Every September long weekend for the past 13 years, I’ve gathered up five friends for a four-night camping trip. On last year’s trip, someone brought along an auxiliary cable and one of those industrial-strength job site radios that runs on a cordless drill battery.
One evening after supper, as the wind died down and the crickets came out, we sat around a fire by the riverbank and cracked beers, settling in for an evening of good conversation. I cued up Kevin Morby’s City Music, and it fit perfectly, even though the title would suggest otherwise, what with the rural scenery.
Thinking back on it, maybe it was a timing thing: dusk, late summer. This is an album for exactly that time of day and part of the year. City Music is an album that gently winds by your ears, like the river’s current flowing silently beside us that night around the campfire.
Morby, a former member of the band Woods, has been prolific lately. City Music was released in July, just 15 months after Singing Saw, an album that brought him a wider fan base thanks in part to the Dead Oceans label, but mostly thanks to the excellent songs realized with tasteful instrumentation. In total, he’s put out four solo LPs in three and a half years, which is pretty impressive.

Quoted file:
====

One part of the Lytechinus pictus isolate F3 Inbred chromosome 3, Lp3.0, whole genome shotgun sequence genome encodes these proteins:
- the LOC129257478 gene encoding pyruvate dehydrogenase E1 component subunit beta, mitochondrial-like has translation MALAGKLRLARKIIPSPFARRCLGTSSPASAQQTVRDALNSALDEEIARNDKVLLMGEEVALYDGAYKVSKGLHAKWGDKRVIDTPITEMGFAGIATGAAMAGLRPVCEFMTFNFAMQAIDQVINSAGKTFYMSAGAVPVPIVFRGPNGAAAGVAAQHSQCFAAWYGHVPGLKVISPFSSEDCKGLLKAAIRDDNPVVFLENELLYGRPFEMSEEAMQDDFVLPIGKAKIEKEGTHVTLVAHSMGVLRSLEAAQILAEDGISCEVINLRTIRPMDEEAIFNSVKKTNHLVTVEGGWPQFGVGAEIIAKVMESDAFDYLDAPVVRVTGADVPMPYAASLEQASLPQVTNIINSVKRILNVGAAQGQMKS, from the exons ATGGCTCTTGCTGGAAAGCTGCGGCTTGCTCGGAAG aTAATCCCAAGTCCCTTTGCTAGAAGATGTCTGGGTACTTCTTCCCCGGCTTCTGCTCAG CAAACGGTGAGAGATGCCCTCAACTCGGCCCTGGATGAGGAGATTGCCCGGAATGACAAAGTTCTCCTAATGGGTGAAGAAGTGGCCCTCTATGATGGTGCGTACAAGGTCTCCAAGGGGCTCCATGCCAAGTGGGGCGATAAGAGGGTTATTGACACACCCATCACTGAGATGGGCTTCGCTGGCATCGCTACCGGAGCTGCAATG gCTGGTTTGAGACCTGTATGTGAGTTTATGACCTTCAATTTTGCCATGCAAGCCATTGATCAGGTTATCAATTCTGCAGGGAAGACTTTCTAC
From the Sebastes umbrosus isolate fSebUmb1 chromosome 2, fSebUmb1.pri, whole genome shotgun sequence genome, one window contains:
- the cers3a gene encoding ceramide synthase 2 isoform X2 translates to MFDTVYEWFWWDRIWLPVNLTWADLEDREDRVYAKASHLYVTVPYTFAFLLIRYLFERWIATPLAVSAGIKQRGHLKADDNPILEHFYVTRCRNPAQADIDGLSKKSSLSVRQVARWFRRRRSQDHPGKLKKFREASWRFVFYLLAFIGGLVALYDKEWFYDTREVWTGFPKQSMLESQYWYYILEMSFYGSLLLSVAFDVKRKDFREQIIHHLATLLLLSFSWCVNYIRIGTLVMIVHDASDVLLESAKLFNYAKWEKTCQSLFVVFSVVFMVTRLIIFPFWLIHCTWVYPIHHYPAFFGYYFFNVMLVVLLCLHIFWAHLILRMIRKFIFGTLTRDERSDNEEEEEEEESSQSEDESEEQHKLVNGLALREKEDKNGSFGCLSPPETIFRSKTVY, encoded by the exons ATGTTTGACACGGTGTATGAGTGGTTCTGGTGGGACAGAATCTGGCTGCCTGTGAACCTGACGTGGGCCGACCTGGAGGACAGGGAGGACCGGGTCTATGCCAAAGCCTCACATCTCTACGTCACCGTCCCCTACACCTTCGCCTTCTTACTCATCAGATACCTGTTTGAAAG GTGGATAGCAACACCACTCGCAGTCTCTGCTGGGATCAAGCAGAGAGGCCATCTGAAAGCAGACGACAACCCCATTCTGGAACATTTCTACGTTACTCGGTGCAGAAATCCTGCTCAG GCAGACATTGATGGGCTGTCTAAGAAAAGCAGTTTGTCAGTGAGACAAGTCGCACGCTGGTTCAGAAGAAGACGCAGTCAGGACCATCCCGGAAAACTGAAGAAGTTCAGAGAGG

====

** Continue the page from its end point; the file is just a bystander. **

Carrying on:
While Morby has his own sound, he’s certainly in the same wheelhouse as Kurt Vile: slacker vibes, reverb vocals, wry lyrics, and noodling, unhurried guitars. The songs that fill City Music are skillful without being fussy. Some build up to a charging conclusion, and some, like “1234” and “Aboard My Train,” start off at tempos that hint at punk roots channeled through folk sensibilities.
With production by Richard Swift, City Music has a rich and ample sparseness. Drums and guitars aren’t layered on top of each other. Instead, they simply coexist, with room to spare.
This is a great album from an up-and-coming indie artist who has proven himself to grow with each release. His next effort could very well bring him mainstream success. For now, I’d settle for an appearance at the 2018 Winnipeg Folk Festival. I’m thinking a set time that coincides with the sunset.